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COP26: What is on the agenda

'You need to create a stable investment environment. You need to fight corruption'

46-climate Warming warning: Greenland is experiencing one of its biggest ice-melts. Climate change is one of humanity’s greatest challenges | Getty Images

Representatives from nearly 200 countries will meet in Glasgow, Scotland, for the COP26 climate talks from October 31-November 12. The countries meet to strengthen action tackle global warming under the 2015 Paris Agreement, amid extreme weather events around the world.

Emission cut pledges

In 2015, when nations met in Paris for COP21, they agreed to cut greenhouse gas emissions to limit global warming to 2 deg. C and ideally 1.5 deg.C. To do this, emissions need to be cut in half by 2030 and attain zero emissions by around mid-century. The UN conference was postponed last year due to the coronavirus pandemic. The deadline for countries to make steeper emissions cut pledges is this year. 

According to a UN review of new or updated NDCs (Nationally Determined Contributions) submitted by the end of July, 113 of the nations that met in Paris, will reduce their emissions by 12 per cent from 2010 levels by 2030.

However, the total NDCs of all 191 parties to the Paris Agreement would result in a 16 per cent increase in greenhouse gas emissions in 2030 compared to 2010, according to the report.

Around 120 nations have submitted amended NDCs so far, but there is a lack of consistency and no agreed-upon timeline for achieving obligations.

In addition, the NDCs use a variety of methodologies, making comparison impossible. 

Negotiators also need to agree on uniform timeframes for future emissions cuts. Major emitters China, India, Saudi Arabia and Turkey -together responsible for around a third of global greenhouse gas emissions - have not yet come forward with strengthened NDCs and need to do so at this conference, known as COP26.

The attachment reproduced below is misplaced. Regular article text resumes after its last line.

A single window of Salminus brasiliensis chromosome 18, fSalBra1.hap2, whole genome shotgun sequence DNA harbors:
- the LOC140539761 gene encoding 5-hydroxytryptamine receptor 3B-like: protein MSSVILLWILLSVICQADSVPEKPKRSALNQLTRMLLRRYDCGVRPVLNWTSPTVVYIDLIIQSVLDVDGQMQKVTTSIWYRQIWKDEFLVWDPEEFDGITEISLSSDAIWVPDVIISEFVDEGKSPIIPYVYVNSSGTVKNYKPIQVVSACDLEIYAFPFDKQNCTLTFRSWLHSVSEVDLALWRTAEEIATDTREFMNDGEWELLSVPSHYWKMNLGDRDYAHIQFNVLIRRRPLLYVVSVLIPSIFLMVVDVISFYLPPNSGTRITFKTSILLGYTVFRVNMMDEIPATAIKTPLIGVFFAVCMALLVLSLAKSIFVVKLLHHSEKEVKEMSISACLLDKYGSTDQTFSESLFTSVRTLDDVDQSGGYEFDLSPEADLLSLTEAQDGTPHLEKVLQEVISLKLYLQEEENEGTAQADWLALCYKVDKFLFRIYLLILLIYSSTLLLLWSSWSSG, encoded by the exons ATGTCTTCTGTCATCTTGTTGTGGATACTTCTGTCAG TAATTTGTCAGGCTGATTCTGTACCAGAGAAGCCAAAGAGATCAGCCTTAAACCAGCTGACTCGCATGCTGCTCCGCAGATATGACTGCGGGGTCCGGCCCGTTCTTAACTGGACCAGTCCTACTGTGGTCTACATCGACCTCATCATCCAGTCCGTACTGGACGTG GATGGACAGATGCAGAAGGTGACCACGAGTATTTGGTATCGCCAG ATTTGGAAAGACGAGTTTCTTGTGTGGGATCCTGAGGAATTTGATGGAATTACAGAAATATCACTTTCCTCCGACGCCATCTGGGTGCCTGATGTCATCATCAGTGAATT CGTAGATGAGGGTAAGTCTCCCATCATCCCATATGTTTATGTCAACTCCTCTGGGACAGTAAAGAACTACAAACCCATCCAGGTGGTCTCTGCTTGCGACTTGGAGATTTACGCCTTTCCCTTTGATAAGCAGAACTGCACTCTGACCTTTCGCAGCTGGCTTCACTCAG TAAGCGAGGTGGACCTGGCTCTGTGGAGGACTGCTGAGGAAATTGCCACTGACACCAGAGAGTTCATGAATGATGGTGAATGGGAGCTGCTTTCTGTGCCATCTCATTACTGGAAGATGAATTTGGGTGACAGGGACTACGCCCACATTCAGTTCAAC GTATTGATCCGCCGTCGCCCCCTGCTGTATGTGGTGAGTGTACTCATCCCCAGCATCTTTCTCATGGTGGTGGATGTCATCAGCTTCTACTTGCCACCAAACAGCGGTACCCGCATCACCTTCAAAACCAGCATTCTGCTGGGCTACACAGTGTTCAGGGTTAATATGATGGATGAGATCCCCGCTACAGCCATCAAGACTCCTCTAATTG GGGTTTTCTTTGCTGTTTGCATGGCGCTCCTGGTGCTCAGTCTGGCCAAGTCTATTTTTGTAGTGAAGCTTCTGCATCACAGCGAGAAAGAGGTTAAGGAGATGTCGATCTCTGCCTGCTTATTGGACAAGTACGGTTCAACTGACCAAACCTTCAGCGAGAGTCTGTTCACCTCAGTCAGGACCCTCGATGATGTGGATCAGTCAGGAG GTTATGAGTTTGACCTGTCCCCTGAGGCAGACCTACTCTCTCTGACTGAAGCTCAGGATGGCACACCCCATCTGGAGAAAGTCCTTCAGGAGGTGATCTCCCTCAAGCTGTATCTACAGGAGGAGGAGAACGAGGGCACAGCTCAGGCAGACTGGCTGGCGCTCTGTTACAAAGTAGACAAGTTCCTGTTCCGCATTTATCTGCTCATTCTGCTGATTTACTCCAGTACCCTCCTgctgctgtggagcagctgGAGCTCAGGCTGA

Fossil Fuels 

Alok Sharma, president of the UK COP26, said that, at this conference, he hopes that coal power is consigned to history. The UN has called upon the OECD ( Organization for Economic Cooperation and Development) countries to phase out coal by 2030, but environment ministers from the Group of 20 big economies have not agreed on a timeline. 


Developed countries, in 2009, pledged to raise $100 billion per year till 2020 to assist developing countries in dealing with the effects of climate change.

According to the Organization for Economic Cooperation and Development, rich countries raised $79.6 billion for vulnerable countries in 2019, up 2 per cent from $78.3 billion in 2018.

Experts warn that if rich countries do not fulfil the $100 billion per year goal, faith in climate talks will erode.

Article 6

The importance of carbon markets is addressed in Article 6 of the Paris Agreement. 

Its progress stalled at the most recent talks in 2019 and has remained unresolved since the accord was signed. A centralised UN mechanism, which can trade carbon credits from emissions reductions generated from low-carbon projects has been on its agenda.

All nations have a responsibility to ensure that no one gets left behind and that changes are as fair as possible in the transition to a greener economy that's needed to address the climate crisis, European Commission for Climate Action Frans Timmermans said Monday.

“I think that the greatest boundaries are the same in the developing world as in the developed world: we should leave no one behind. And of course, if you're in the developing world, the risk of leaving people behind is bigger than in the developed world,” Timmermans said. And that's going to be our biggest challenge. 

Timmermans said current global economic models such as the significant reliance on fossil fuels will need to change to ensure a more equitable shift toward greener economies. But he said those changes shouldn't come at the cost of poorer nations' development.

“You can't go and say -- as developed countries -- to the developing world, Too bad for you. Time is over. We can't continue like this and you should keep living in misery so that I can be happy,” he said. 

"You need to create a stable investment environment. You need to fight corruption. You need to make sure that it's interesting for foreign investors to come and share technology," he said.

Timmermans, a Dutch politician and diplomat, is also executive vice president of the European Union's Green Deal, a set of policy initiatives created by the European Commission to fight climate change by reducing greenhouse gas emissions by 55 per cent by 2030 compared to 1990 levels and making the EU carbon neutral by 2050.

-- With PTI inputs

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